Deep ruby color; dark cherry, plum, blackberry, oak, wet stone on the nose; black cherry, plum, raspberry, boysenberry, chocolate, smoke, vanilla on the palate.
Dry; silky elegance; supple tannins. Rich, ripe, robust, drinks almost like a cabernet sauvignon. Medium-plus body. Good balance and structure; good acidity (3.67 pH). Serious wine with depth and substantial red fruit from initial attack through good finish. Blend of 84% merlot, 12% cabernet franc, and 4% cabernet sauvignon. Grapes came 50% from Seven Hills Vineyard (wind-blown loess) and 50% from Ferguson Vineyard (fractured basalt). Both vineyards are certified sustainable and certified salmon safe.
Grapes hand-harvested, then gently crushed into 1.5-ton stainless steel fermenters. Hand punch-downs and gravity-assisted movements. Racked into small French oak barrels, 35% new, with four rackings over 18 months. White label L’Ecole efforts receive more oak than their black-label bottlings, but this is not an oaky wine. 14.5% ABV
L’Ecole makes a white label and a black label merlot. White labels focus on terroir. Black labels focus on grape variety. This is a white label, so the emphasis is on the terroir of the two estate vineyards that provided the grapes. It is identified as “Walla Walla Valley.” Production is relatively small at 1,070 cases, and their market for this tends to be restaurants rather than mass sales. Their black-label effort has a slightly different mix of grapes and the fruit comes from many different vineyards—thus it is identified as “Columbia Valley.” Black label production was 5,300 cases for this vintage, thus it is much more widely available and sells for about half the price.
Baker and Jean Ferguson founded the winery in 1983 in the Walla Walla Valley, just the third winery in the Valley. It is housed in the historic Frenchtown School, which appears on the label. L’Ecole wines focus on quality and typicity of Washington State in general and the Walla Walla Valley in particular in their white label offerings. The Ferguson’s daughter, Megan, and her husband, Marty built on the Ferguson’s legacy. A third generation, Riley and Rebecca, participate in the winery today.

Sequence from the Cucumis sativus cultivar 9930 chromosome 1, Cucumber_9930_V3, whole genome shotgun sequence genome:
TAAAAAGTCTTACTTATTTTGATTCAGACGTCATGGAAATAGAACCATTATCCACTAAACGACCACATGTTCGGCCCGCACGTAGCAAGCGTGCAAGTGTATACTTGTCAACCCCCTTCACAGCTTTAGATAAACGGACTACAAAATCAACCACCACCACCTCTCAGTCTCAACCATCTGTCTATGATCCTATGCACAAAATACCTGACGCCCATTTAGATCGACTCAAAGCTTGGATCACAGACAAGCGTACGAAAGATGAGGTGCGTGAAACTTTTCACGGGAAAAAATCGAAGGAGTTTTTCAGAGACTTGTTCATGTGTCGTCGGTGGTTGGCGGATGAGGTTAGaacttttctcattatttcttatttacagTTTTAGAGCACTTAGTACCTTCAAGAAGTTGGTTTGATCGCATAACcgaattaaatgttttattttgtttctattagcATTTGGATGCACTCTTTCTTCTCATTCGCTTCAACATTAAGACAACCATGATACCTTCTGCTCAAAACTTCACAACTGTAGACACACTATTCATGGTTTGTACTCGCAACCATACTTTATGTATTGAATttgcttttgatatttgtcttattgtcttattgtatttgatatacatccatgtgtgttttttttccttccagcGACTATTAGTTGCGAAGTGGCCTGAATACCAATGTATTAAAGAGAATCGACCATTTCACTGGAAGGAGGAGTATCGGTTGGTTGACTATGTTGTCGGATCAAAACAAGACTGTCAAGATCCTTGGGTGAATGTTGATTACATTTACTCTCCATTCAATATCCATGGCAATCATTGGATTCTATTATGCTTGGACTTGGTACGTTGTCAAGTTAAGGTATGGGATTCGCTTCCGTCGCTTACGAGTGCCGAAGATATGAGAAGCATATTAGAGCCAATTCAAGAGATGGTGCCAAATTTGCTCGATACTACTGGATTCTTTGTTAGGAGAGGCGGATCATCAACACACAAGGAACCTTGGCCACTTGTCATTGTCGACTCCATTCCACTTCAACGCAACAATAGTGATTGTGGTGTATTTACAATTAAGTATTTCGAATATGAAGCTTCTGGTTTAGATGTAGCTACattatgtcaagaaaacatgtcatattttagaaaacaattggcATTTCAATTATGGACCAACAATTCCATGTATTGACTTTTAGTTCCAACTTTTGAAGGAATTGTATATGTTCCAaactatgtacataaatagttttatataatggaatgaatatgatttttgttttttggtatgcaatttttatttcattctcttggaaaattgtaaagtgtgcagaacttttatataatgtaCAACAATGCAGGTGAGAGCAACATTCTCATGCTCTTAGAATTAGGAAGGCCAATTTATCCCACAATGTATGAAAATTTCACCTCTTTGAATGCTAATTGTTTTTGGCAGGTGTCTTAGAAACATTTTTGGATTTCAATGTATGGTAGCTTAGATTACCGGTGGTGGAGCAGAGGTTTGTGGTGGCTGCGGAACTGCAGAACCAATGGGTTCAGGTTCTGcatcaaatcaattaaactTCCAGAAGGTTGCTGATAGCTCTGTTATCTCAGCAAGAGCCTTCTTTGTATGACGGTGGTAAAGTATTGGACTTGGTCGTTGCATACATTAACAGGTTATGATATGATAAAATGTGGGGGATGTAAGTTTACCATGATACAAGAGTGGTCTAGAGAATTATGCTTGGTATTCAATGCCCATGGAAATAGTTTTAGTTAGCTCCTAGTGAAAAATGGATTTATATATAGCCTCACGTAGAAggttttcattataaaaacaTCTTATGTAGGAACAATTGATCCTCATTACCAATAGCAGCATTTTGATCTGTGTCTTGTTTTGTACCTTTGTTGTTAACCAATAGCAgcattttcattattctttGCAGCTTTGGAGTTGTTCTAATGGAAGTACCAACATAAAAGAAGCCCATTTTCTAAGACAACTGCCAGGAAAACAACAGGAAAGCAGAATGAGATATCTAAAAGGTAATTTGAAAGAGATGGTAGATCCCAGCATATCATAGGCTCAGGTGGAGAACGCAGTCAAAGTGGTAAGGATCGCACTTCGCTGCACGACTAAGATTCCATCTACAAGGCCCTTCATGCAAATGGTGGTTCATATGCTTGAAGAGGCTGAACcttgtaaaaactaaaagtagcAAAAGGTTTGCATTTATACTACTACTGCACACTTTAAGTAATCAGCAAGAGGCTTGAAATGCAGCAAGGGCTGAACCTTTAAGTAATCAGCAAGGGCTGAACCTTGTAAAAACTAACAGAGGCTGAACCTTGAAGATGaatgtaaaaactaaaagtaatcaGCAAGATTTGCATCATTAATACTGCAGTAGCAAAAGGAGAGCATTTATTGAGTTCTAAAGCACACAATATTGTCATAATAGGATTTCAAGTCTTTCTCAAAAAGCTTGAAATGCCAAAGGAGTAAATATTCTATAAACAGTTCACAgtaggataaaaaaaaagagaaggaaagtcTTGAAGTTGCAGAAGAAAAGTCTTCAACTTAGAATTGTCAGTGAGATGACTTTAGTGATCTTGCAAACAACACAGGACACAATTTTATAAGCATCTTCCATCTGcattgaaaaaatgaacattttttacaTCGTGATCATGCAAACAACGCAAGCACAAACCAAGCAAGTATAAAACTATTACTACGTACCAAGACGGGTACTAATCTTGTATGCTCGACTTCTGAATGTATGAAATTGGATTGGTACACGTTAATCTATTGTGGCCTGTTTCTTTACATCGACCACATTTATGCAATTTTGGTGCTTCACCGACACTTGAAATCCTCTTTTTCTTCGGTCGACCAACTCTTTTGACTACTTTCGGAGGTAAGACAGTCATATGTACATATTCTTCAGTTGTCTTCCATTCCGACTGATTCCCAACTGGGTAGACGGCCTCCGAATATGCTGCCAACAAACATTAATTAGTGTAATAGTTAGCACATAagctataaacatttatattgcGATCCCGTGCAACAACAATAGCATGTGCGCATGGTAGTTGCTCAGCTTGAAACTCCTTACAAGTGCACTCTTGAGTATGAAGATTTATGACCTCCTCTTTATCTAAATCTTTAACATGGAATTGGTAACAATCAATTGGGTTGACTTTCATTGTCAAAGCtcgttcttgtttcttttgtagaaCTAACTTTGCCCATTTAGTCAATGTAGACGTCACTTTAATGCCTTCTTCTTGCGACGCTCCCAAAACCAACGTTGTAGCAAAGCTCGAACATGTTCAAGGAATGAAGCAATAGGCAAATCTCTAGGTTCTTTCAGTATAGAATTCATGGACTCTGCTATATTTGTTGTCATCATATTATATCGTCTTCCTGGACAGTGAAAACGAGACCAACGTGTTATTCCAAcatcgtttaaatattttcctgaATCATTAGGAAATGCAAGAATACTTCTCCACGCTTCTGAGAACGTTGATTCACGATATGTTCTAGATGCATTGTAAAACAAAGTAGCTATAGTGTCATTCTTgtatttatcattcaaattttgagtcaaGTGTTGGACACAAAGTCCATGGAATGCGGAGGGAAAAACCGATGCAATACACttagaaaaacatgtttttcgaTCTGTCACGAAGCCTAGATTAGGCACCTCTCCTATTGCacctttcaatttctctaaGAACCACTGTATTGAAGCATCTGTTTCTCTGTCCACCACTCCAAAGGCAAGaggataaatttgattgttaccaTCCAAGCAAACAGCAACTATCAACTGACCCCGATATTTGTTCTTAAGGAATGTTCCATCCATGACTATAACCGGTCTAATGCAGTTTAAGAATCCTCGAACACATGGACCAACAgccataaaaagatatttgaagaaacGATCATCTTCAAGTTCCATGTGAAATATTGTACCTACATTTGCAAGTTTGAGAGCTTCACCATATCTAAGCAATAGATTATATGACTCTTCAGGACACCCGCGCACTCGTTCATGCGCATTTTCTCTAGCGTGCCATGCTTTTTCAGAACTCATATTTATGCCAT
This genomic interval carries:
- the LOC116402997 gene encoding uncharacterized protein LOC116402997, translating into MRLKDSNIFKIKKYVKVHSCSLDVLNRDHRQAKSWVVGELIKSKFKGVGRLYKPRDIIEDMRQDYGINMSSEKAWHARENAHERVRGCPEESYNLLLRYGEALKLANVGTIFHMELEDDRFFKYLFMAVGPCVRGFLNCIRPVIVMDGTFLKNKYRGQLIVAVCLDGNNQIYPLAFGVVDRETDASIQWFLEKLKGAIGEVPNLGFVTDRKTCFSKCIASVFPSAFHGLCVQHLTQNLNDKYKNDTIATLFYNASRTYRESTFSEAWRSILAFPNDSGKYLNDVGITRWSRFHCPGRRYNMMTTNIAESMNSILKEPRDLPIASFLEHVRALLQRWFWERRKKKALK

The website notes: “Our focus is to produce ultra-premium, distinctive wines that reflect the unmistakable typicity of Washington State and the unique terroir of our Walla Walla Valley vineyards. We are engaged in growing and making 100% of our wine. Each bottle is handcrafted with a commitment to quality in the vineyards and the winery. More than three decades of winemaking experience, ongoing investments in our Walla Walla Estate Ferguson and Seven Hills Vineyards, and long-term relationships with many of the most prominent vineyards in Washington State are central to our well-known reputation for quality and consistency across our wine portfolio.”
Marty Clubb is the co-owner, with his wife Megan, and managing winemaker today. Wine & Spirits magazine has recognized L’Ecole as a Top 100 winery for 15 consecutive years. In 2014, Decanter praised their 2011 Estate Ferguson as the best Bordeaux in the world.
Very old vines are a key to L’Ecole success. Many were planted in the 1970s and 1980s. Winery literature notes: “Meticulously managed to L’Ecole specifications, we farm the same vineyards and specific blocks of fruit each year with the goal of achieving the highest level of quality. These efforts contribute significantly to the trustworthy reputation of our wines vintage after vintage.”
L’Ecole No. 41 Merlot Walla Walla Valley 2018 is L’Ecole’s premier merlot bottling. It delivers the whole package—elegance, structure, earthiness, minerality, plush tannins, balance, rich and tasty fruit, a long and satisfying finish. Good now, but has significant aging potential. Pair with beef dishes—grilled or roast beef; filet mignon; beef stew; lamb; veal; grilled or roast chicken; roast pork and pork loin; blue cheese, cheddar, gorgonzola cheese. $36-40